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This is the third full-length album from this Booklyn collective, The Essex Green. Featuring songs that draw on themes on travel, explroation and the desire for a quiet niche amid the pressures of big city living. Listening to CANNIBAL SEA is like opening a songbook of classic pop. The twleve songs incorporate country-rock traces the Byrds, the Greenwich Village balldry of Fred Neill and the acoustic pop harmonizing of the Mamas and the Papas. Add the pure pop perfection of the Monkees and mix with modern traces of the Shins, the Hidden Cameras and Jens Lekman and you have a recipe for a sound that timeless without being purely retro.
Part Grant McLennan, part Belle and Sebastian, and certainly part Ladybug Transistor--the incarnation that preceded this Brooklyn trio--Essex Green plays tunes that are at once deliriously bright and unabashedly laconic. They hail from Brooklyn, were once Ladybug Transistor, and are part of the Elephant 6 bloodline (that which spawned Olivia Tremor Control, Apples in Stereo, and Neutral Milk Hotel). And Essex Green loves, loves melody, snappy tunes with seemingly Scottish titles like "This Isn't Farmlife," and the lilting vocals, chiming guitars, and Fender Rhodes piano that so wonderfully serve A.C. Newman and the New Pornographers. That's the quixotic predicament with Essex Green: You've heard them before and yet haven't. You should. --Andrew Bartlett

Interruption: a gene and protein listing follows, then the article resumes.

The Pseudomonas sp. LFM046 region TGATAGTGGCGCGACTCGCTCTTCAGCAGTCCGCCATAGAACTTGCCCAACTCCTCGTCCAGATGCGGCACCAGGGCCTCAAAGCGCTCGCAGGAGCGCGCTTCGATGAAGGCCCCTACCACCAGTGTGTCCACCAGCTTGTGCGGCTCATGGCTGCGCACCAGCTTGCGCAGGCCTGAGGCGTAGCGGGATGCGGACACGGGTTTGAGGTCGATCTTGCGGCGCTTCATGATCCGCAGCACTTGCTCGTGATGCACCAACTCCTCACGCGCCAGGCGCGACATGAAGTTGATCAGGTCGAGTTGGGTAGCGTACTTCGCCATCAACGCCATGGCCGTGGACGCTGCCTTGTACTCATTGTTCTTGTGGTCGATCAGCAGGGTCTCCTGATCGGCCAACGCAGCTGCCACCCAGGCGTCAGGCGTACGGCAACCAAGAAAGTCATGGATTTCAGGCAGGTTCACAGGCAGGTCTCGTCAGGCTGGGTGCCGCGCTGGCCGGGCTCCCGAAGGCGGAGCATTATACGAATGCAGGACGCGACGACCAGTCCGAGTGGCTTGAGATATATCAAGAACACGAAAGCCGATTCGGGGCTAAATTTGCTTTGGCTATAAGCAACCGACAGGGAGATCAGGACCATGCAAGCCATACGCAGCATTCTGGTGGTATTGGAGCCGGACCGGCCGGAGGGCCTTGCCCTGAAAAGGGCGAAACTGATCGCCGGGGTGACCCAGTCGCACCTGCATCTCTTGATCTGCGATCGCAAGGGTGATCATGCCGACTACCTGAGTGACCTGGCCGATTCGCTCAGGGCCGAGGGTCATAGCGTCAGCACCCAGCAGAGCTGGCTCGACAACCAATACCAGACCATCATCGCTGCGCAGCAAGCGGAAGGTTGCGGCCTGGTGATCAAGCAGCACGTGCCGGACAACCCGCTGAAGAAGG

The Essex Green is definitely a sweet and charming band. And the album "Cannibal Sea" is certainly one of the most listenable cd`s I`ve heard during the last year, be it inside or... Read morePublished on November 7, 2008 by Knut Einar Sundlisaeter
This is great background music to study by, to drive by, to chill by. Each song seems to breeze by with no rough edges to interrupt the good vibe. Read morePublished on November 21, 2007 by Russ
Great album, the band does a wonderful job w/ vocals, the vocals seems to me to be the focal point of their music, no instrument is any more present or projecting than the other. Read morePublished on February 19, 2007 by Samuel R. Turco